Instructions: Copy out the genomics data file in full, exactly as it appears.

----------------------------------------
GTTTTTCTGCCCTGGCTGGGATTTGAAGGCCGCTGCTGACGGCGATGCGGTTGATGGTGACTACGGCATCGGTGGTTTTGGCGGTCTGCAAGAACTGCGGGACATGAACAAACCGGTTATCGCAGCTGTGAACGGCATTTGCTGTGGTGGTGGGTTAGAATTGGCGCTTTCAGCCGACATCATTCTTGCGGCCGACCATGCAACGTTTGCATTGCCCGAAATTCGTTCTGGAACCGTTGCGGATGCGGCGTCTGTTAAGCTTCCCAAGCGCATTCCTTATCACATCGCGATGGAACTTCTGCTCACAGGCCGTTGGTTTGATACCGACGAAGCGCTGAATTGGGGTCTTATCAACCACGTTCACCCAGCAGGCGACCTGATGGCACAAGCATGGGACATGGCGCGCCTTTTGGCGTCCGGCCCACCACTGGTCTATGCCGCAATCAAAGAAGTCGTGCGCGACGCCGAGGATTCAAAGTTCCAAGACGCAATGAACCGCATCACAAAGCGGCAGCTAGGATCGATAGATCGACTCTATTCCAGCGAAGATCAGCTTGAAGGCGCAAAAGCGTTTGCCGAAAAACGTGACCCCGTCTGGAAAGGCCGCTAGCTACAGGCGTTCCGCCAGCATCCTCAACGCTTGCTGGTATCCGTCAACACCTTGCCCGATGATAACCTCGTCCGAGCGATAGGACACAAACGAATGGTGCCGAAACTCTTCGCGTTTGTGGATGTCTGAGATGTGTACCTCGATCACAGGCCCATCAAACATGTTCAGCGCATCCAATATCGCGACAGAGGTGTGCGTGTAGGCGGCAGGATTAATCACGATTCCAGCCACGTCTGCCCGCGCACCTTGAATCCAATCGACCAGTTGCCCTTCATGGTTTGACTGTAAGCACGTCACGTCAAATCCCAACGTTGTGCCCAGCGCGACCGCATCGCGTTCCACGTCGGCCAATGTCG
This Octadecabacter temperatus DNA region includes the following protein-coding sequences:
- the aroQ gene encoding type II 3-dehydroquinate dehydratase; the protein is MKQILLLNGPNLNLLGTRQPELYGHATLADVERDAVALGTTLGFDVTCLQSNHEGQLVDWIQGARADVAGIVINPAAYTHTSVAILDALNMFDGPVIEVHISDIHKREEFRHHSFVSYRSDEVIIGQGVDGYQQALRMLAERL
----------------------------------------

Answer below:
GTTTTTCTGCCCTGGCTGGGATTTGAAGGCCGCTGCTGACGGCGATGCGGTTGATGGTGACTACGGCATCGGTGGTTTTGGCGGTCTGCAAGAACTGCGGGACATGAACAAACCGGTTATCGCAGCTGTGAACGGCATTTGCTGTGGTGGTGGGTTAGAATTGGCGCTTTCAGCCGACATCATTCTTGCGGCCGACCATGCAACGTTTGCATTGCCCGAAATTCGTTCTGGAACCGTTGCGGATGCGGCGTCTGTTAAGCTTCCCAAGCGCATTCCTTATCACATCGCGATGGAACTTCTGCTCACAGGCCGTTGGTTTGATACCGACGAAGCGCTGAATTGGGGTCTTATCAACCACGTTCACCCAGCAGGCGACCTGATGGCACAAGCATGGGACATGGCGCGCCTTTTGGCGTCCGGCCCACCACTGGTCTATGCCGCAATCAAAGAAGTCGTGCGCGACGCCGAGGATTCAAAGTTCCAAGACGCAATGAACCGCATCACAAAGCGGCAGCTAGGATCGATAGATCGACTCTATTCCAGCGAAGATCAGCTTGAAGGCGCAAAAGCGTTTGCCGAAAAACGTGACCCCGTCTGGAAAGGCCGCTAGCTACAGGCGTTCCGCCAGCATCCTCAACGCTTGCTGGTATCCGTCAACACCTTGCCCGATGATAACCTCGTCCGAGCGATAGGACACAAACGAATGGTGCCGAAACTCTTCGCGTTTGTGGATGTCTGAGATGTGTACCTCGATCACAGGCCCATCAAACATGTTCAGCGCATCCAATATCGCGACAGAGGTGTGCGTGTAGGCGGCAGGATTAATCACGATTCCAGCCACGTCTGCCCGCGCACCTTGAATCCAATCGACCAGTTGCCCTTCATGGTTTGACTGTAAGCACGTCACGTCAAATCCCAACGTTGTGCCCAGCGCGACCGCATCGCGTTCCACGTCGGCCAATGTCG
This Octadecabacter temperatus DNA region includes the following protein-coding sequences:
- the aroQ gene encoding type II 3-dehydroquinate dehydratase; the protein is MKQILLLNGPNLNLLGTRQPELYGHATLADVERDAVALGTTLGFDVTCLQSNHEGQLVDWIQGARADVAGIVINPAAYTHTSVAILDALNMFDGPVIEVHISDIHKREEFRHHSFVSYRSDEVIIGQGVDGYQQALRMLAERL